The Simpsons: Season 4, Episode 2

A Streetcar Named Marge (1 Oct. 1992)

TV Episode  -   -  Animation | Comedy
7.6
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Marge wins the lead in a musical production of "A Streetcar Named Desire", in which Ned Flanders plays Stanley Kowalski. Marge is infuriated by Homer's brutishness and insensitivity during ... See full summary »

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Title: A Streetcar Named Marge (01 Oct 1992)

A Streetcar Named Marge (01 Oct 1992) on IMDb 7.6/10

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Cast

Episode cast overview:
...
...
Marge Simpson (voice)
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Bart Simpson / Auditioning Woman #2 / Auditioning Woman #3 (voice)
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Lisa Simpson (voice)
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Chief Wiggum / Apu (voice)
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Mr. Boswell / Ned Flanders / Otto (voice)
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Auditioning Woman #1 / Helen Lovejoy (voice)
Lona Williams ...
Debra Jo Smallwood (voice)
...
...
Llewellyn Sinclair / Ms. Sinclair (voice)
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Storyline

Marge wins the lead in a musical production of "A Streetcar Named Desire", in which Ned Flanders plays Stanley Kowalski. Marge is infuriated by Homer's brutishness and insensitivity during preproduction, until he sees the play and reveals to Marge that he has grasped its meaning. While rehearsing, Marge sticks Maggie in the Ayn Rand Day Care Center, where her pacifier is immediately taken from her, and a la "The Great Escape", she must struggle to win it back. Written by Tiff Banks

Plot Summary | Plot Synopsis

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Animation | Comedy

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Release Date:

1 October 1992 (USA)  »

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1.33 : 1
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Did You Know?

Trivia

This was not the last time the series would reference Ayn Rand, especially in the context of Maggie's daycare. In the episode "Four Great Women and a Manicure," Maggie was portrayed as "Maggie Roark," based on Howard Roark, the hero of The Fountainhead. The theatrical short The Longest Daycare (2012) has Maggie returning to the Ayn Rand Day Care Center, as does the couch gag from "Moonshine River". See more »

Goofs

In response to Marge staying in character as Blanche DuBois in order to rehearse, Bart also "goes into character" by adopting a Cockney (East London) accent and vocabulary. But "gulliver" which Bart uses for "head" is not authentic Cockney (the correct word is "loaf") but Nadsat, the fictional argot invented by Anthony Burgess for his novel "A Clockwork Orange". This probably shows Bart's ignorance of the culture he's trying to ape. See more »

Quotes

Llewellyn Sinclair: I am not an easy director to work for. While directing "Hats Off to Hanukkah," I reduced more than one cast member to tears. Did I expect too much from fourth graders?
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Connections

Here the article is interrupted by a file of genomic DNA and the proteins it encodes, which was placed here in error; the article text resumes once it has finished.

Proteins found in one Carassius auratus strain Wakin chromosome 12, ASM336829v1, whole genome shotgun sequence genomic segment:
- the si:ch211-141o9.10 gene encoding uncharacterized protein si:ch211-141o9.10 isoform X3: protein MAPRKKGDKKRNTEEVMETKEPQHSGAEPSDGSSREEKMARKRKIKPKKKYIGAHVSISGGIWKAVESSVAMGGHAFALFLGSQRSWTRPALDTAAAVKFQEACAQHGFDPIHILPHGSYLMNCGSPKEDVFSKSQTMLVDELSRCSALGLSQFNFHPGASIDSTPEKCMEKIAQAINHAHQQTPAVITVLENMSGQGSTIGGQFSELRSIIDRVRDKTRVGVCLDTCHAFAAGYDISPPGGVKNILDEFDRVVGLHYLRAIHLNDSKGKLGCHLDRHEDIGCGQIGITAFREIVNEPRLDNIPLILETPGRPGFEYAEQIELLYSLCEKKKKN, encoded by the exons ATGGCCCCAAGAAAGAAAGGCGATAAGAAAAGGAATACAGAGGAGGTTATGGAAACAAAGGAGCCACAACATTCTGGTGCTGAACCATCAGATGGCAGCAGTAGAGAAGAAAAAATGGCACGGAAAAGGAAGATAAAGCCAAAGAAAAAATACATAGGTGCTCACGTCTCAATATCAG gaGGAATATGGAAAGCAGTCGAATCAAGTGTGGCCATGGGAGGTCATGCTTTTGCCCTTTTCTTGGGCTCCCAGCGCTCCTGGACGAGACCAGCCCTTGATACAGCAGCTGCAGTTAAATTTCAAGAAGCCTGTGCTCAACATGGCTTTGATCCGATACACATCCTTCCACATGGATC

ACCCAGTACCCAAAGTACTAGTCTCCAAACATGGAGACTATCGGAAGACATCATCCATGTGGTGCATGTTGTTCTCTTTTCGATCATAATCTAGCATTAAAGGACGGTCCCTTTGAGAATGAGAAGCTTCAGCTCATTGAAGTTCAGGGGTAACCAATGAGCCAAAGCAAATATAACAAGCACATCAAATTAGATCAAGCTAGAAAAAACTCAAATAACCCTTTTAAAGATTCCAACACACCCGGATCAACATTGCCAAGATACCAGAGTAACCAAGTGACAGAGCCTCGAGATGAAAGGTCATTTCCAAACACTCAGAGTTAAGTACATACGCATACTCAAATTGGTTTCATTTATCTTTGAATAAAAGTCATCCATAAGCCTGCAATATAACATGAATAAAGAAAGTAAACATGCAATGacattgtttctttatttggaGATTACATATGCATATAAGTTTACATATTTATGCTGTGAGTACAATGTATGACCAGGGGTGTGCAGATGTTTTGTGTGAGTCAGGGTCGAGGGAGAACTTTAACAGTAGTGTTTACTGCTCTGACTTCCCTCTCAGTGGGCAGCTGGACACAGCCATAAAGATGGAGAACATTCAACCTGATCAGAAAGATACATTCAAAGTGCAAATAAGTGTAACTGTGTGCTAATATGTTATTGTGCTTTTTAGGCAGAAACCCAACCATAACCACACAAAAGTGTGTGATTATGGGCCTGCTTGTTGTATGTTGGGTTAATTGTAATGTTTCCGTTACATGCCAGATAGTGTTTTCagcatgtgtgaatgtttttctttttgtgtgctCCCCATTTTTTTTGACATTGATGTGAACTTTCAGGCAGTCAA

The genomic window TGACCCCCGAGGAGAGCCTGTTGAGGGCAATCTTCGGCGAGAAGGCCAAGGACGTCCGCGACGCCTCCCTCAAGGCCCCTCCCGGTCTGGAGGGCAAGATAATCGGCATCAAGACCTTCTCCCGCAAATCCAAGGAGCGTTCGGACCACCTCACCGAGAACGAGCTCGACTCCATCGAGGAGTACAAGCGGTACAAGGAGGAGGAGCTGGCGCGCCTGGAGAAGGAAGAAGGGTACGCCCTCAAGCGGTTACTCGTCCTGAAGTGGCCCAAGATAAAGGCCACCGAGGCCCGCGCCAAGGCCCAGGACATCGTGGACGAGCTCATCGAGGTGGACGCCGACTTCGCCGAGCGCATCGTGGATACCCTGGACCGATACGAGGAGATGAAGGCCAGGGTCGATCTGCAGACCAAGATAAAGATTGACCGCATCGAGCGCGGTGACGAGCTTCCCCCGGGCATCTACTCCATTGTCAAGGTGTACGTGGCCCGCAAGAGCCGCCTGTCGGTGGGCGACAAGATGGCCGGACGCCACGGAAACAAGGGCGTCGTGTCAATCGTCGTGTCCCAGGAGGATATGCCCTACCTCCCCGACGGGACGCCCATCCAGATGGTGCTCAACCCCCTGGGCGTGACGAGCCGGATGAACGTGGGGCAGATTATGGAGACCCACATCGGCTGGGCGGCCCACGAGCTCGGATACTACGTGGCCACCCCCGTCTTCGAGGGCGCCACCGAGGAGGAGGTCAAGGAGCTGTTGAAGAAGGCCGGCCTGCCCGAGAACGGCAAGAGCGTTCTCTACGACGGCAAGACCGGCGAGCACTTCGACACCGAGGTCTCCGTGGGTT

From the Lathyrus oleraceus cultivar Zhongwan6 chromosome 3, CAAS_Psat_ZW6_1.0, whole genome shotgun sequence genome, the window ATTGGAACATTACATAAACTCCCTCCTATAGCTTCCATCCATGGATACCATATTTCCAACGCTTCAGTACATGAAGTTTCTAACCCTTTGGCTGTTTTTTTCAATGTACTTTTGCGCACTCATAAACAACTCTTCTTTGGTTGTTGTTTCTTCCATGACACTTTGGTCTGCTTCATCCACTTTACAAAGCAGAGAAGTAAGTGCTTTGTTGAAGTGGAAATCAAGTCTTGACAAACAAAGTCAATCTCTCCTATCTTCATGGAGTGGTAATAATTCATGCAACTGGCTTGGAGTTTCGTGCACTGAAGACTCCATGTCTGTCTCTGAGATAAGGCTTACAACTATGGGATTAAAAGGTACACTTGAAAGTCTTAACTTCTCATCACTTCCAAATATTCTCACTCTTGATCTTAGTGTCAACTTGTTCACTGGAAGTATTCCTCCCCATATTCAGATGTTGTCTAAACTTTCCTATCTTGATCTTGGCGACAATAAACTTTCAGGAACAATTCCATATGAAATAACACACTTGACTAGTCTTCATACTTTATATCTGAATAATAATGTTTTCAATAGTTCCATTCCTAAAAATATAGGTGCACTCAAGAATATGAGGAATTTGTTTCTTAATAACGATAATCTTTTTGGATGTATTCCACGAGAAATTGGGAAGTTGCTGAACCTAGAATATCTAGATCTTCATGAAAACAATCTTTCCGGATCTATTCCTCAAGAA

Referenced in The Longest Daycare (2012) See more »

Soundtracks

At Seventeen
(uncredited)
Written by Janis Ian
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User Reviews

 
Marge's part in the Tennessee Williams' play helps reaffirm everything important in Homer and Marge's marriage--by testing it first
5 January 2012 | by (United States) – See all my reviews

It's a testament to the greatness of this animated sitcom that season 4 has so many landmark episodes. Here, this fearless show confronts unexplored animosity in the Simpsons' marriage through the lens of the play, A Streetcar Named Desire.

I'm a big Tennessee Williams fan, so the inclusion of one of his plays, in any way, is a big plus. Many complex layers of the plot of the play can't be transferred over to a 22 minute television show, but The Simpsons do an inspiring job of channeling Blanche through Marge.

This episode is about Marge trying out for a play. You guessed it. A Streetcar Named Desire. She only gets the part upon the theater director hearing her dejected manner on the phone with Homer.

The plot thickens as Homer's oafish ways get the best of Marge. She releases this aggression during a particular heated scene with Ned, who has the scars to prove it.

There's a cute little subplot that has Maggie spending the time Marge is rehearsing for the play at the Ayn Rand School for Tots. This subplot has it funny moments, but the real meat here is the main plot involving Homer and Marge.

One of the most tender moments of the entire series occurs after Homer sees the play. Marge mistakes his drooping head in the audience for disregard. In fact it was because he was deeply affected by the play.

As Homer tells Marge, "I mean it made me feel bad. The poor thing ends up being hauled to the nut house when all she needed was for that big slob to show her some respect. Well at least that's what I thought. I have a history of missing the point of stuff like this."

Marge responds, "No, Homer, you got it just right."

Not exactly, but they love each other, and that makes this episode a real winner.


5 of 6 people found this review helpful.  Was this review helpful to you?

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